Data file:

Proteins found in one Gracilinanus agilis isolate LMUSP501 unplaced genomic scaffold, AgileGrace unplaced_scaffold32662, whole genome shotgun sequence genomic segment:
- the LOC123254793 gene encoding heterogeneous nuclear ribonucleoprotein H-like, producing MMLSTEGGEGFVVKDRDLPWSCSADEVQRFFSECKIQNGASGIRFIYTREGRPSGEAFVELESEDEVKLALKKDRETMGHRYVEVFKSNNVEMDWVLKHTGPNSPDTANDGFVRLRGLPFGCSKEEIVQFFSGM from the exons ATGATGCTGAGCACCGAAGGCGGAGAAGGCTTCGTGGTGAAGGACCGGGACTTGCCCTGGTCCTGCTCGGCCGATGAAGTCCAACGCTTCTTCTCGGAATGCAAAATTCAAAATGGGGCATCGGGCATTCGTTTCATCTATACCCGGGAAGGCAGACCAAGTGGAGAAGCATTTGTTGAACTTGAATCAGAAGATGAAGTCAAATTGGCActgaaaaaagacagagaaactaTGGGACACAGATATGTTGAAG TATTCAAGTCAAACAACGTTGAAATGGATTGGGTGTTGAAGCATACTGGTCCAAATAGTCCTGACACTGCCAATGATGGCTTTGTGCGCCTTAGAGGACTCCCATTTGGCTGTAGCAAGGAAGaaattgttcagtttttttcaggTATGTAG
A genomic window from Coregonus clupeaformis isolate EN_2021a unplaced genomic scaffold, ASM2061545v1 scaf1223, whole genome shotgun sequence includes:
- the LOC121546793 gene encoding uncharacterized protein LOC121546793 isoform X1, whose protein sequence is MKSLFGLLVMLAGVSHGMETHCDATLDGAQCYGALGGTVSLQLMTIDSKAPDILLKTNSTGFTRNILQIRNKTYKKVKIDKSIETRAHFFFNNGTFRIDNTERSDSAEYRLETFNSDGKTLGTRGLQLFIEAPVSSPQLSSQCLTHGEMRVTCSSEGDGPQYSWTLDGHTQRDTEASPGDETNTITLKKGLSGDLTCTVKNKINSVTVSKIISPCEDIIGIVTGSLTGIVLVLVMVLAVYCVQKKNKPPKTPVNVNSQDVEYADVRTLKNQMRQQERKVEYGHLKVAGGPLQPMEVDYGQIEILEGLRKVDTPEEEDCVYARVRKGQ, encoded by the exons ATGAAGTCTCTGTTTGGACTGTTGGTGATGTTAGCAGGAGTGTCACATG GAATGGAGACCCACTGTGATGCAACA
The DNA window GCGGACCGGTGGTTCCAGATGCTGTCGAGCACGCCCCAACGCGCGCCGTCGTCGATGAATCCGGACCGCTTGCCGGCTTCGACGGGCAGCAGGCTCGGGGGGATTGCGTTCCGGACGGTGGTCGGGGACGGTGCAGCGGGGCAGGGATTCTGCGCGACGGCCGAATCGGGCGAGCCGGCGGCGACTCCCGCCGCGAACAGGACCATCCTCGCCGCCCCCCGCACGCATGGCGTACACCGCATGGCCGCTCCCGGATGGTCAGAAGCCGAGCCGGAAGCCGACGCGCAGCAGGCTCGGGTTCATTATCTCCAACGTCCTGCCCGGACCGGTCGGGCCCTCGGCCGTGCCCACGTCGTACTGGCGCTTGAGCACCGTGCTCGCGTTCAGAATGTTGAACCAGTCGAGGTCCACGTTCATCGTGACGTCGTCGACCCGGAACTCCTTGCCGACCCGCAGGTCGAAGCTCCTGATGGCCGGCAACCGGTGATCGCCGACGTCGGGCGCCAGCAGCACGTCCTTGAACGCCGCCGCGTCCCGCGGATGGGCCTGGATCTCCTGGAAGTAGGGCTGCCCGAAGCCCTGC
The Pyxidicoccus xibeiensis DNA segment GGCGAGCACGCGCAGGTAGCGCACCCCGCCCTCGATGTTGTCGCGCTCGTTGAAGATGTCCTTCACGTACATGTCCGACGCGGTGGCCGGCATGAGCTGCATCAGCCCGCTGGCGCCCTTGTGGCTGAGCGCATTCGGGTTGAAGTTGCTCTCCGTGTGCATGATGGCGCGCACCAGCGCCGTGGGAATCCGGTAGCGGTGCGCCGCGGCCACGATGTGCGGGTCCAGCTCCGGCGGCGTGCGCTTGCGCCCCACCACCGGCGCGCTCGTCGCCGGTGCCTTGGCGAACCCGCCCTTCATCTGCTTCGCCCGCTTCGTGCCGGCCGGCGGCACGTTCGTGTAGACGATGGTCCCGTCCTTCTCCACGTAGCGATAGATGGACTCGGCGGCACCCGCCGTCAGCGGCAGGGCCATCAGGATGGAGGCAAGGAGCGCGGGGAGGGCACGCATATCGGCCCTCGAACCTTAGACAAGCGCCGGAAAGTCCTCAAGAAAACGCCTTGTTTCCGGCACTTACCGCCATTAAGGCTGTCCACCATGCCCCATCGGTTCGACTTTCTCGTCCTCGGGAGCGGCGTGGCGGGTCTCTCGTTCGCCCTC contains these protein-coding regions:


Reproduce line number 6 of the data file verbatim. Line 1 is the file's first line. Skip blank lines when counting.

The Pyxidicoccus xibeiensis DNA segment GGCGAGCACGCGCAGGTAGCGCACCCCGCCCTCGATGTTGTCGCGCTCGTTGAAGATGTCCTTCACGTACATGTCCGACGCGGTGGCCGGCATGAGCTGCATCAGCCCGCTGGCGCCCTTGTGGCTGAGCGCATTCGGGTTGAAGTTGCTCTCCGTGTGCATGATGGCGCGCACCAGCGCCGTGGGAATCCGGTAGCGGTGCGCCGCGGCCACGATGTGCGGGTCCAGCTCCGGCGGCGTGCGCTTGCGCCCCACCACCGGCGCGCTCGTCGCCGGTGCCTTGGCGAACCCGCCCTTCATCTGCTTCGCCCGCTTCGTGCCGGCCGGCGGCACGTTCGTGTAGACGATGGTCCCGTCCTTCTCCACGTAGCGATAGATGGACTCGGCGGCACCCGCCGTCAGCGGCAGGGCCATCAGGATGGAGGCAAGGAGCGCGGGGAGGGCACGCATATCGGCCCTCGAACCTTAGACAAGCGCCGGAAAGTCCTCAAGAAAACGCCTTGTTTCCGGCACTTACCGCCATTAAGGCTGTCCACCATGCCCCATCGGTTCGACTTTCTCGTCCTCGGGAGCGGCGTGGCGGGTCTCTCGTTCGCCCTC contains these protein-coding regions: